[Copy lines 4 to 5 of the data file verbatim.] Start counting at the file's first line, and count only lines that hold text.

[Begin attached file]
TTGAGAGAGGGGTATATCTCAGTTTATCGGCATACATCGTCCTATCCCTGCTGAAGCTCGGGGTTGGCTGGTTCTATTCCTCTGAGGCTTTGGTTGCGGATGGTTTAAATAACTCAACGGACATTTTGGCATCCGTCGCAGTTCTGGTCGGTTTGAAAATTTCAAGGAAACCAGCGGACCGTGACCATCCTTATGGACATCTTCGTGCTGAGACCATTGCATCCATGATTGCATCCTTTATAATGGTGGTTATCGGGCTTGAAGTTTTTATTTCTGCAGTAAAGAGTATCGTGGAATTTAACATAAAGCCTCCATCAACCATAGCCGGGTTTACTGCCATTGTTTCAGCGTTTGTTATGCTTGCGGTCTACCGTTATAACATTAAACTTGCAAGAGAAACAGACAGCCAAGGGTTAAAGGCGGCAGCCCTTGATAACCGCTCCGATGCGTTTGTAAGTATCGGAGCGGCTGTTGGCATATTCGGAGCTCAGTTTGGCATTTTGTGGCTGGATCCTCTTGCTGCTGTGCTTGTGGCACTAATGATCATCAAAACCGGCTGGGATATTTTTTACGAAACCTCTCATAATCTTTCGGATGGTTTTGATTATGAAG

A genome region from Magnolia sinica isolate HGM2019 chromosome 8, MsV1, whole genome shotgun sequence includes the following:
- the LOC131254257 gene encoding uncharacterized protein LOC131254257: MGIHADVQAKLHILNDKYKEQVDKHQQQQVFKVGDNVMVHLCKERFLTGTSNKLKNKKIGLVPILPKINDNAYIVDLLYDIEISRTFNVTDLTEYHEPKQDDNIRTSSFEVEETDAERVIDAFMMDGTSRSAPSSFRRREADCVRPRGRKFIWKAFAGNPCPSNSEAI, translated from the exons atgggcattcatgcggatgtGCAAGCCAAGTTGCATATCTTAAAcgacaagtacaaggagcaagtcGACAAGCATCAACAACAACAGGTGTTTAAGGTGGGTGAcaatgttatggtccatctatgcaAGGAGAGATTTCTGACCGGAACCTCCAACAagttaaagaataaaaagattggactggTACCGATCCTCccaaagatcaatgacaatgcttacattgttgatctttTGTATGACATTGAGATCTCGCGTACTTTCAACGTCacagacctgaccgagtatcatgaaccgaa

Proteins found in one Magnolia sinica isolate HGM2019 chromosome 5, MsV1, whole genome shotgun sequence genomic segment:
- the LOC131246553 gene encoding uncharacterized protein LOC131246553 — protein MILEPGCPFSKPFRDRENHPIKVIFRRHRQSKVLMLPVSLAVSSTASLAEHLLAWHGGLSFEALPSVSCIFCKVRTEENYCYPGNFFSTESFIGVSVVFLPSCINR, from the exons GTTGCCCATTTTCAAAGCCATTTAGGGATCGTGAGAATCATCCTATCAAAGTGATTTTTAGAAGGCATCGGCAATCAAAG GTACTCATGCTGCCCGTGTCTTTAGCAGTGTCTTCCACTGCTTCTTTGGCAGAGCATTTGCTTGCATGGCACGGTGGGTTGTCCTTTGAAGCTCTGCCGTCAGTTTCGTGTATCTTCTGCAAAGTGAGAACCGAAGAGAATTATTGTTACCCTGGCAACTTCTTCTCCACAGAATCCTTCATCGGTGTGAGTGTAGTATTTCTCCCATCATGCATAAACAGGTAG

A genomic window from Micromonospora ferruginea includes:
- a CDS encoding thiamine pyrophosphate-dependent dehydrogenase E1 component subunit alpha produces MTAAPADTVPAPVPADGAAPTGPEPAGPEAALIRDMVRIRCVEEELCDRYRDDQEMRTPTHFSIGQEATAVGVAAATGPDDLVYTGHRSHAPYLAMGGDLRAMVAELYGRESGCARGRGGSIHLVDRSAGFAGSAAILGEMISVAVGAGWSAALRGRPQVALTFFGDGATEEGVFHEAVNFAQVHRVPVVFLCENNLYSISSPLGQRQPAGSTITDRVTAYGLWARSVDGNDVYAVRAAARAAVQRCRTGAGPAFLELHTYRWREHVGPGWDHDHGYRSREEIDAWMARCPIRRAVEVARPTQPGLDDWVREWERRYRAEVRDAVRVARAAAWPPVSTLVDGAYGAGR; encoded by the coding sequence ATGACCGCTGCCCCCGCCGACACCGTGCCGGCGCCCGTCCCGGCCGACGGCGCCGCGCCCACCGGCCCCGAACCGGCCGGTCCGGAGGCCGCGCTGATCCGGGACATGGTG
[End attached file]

Proteins found in one Magnolia sinica isolate HGM2019 chromosome 5, MsV1, whole genome shotgun sequence genomic segment:
- the LOC131246553 gene encoding uncharacterized protein LOC131246553 — protein MILEPGCPFSKPFRDRENHPIKVIFRRHRQSKVLMLPVSLAVSSTASLAEHLLAWHGGLSFEALPSVSCIFCKVRTEENYCYPGNFFSTESFIGVSVVFLPSCINR, from the exons GTTGCCCATTTTCAAAGCCATTTAGGGATCGTGAGAATCATCCTATCAAAGTGATTTTTAGAAGGCATCGGCAATCAAAG GTACTCATGCTGCCCGTGTCTTTAGCAGTGTCTTCCACTGCTTCTTTGGCAGAGCATTTGCTTGCATGGCACGGTGGGTTGTCCTTTGAAGCTCTGCCGTCAGTTTCGTGTATCTTCTGCAAAGTGAGAACCGAAGAGAATTATTGTTACCCTGGCAACTTCTTCTCCACAGAATCCTTCATCGGTGTGAGTGTAGTATTTCTCCCATCATGCATAAACAGGTAG